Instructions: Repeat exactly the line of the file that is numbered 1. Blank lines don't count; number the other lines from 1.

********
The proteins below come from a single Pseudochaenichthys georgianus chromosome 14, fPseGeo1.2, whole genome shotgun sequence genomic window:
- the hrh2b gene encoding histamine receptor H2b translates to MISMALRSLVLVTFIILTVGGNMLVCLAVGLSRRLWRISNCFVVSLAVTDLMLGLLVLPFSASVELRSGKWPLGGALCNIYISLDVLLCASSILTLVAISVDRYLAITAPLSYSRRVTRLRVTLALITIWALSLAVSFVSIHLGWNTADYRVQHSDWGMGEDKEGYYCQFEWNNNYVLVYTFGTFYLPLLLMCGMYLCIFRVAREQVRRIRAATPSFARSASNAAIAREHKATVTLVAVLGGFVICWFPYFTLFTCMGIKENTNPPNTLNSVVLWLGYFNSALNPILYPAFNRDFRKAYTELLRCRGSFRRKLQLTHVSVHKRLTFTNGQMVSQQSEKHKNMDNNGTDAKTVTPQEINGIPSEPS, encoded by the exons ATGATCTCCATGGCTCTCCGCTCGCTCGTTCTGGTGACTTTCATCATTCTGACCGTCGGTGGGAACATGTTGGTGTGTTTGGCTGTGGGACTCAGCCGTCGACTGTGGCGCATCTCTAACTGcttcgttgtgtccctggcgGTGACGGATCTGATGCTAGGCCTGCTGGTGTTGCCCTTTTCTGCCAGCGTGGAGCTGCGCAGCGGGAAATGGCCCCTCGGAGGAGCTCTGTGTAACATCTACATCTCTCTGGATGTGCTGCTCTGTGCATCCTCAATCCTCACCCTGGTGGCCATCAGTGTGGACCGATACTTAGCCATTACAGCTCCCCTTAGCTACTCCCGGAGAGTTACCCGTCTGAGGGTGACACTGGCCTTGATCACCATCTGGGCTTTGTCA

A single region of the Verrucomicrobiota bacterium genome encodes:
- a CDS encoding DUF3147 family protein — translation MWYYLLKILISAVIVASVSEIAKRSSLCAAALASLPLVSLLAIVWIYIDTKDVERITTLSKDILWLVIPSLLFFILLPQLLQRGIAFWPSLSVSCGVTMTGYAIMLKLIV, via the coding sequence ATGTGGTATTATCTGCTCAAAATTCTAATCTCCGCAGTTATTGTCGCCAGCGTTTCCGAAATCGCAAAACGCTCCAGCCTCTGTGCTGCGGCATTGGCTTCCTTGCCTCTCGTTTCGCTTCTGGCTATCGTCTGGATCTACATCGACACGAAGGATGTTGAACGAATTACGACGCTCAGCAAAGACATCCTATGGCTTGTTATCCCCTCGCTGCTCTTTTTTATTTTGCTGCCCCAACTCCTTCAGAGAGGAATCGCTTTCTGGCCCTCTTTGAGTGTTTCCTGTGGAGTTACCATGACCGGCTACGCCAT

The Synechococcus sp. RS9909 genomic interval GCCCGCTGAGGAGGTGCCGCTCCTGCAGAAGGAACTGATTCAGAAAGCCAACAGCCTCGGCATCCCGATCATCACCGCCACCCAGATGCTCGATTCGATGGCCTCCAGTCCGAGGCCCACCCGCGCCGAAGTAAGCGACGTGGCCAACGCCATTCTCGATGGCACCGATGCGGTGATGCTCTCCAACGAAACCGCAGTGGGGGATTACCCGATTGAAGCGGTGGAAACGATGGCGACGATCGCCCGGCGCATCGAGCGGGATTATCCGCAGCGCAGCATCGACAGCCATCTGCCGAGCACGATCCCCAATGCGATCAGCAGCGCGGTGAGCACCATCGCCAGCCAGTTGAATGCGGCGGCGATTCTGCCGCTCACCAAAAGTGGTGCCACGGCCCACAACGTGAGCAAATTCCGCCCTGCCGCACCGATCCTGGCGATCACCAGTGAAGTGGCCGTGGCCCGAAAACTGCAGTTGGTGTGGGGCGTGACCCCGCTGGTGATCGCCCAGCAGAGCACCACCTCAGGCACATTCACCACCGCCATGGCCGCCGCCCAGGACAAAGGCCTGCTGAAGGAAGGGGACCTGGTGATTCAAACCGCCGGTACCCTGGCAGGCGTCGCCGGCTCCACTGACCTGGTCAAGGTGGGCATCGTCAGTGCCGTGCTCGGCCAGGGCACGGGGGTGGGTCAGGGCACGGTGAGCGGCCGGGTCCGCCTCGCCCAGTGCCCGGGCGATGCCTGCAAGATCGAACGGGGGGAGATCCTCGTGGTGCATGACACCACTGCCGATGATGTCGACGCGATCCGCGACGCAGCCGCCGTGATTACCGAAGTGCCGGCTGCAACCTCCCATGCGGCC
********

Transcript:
The proteins below come from a single Pseudochaenichthys georgianus chromosome 14, fPseGeo1.2, whole genome shotgun sequence genomic window: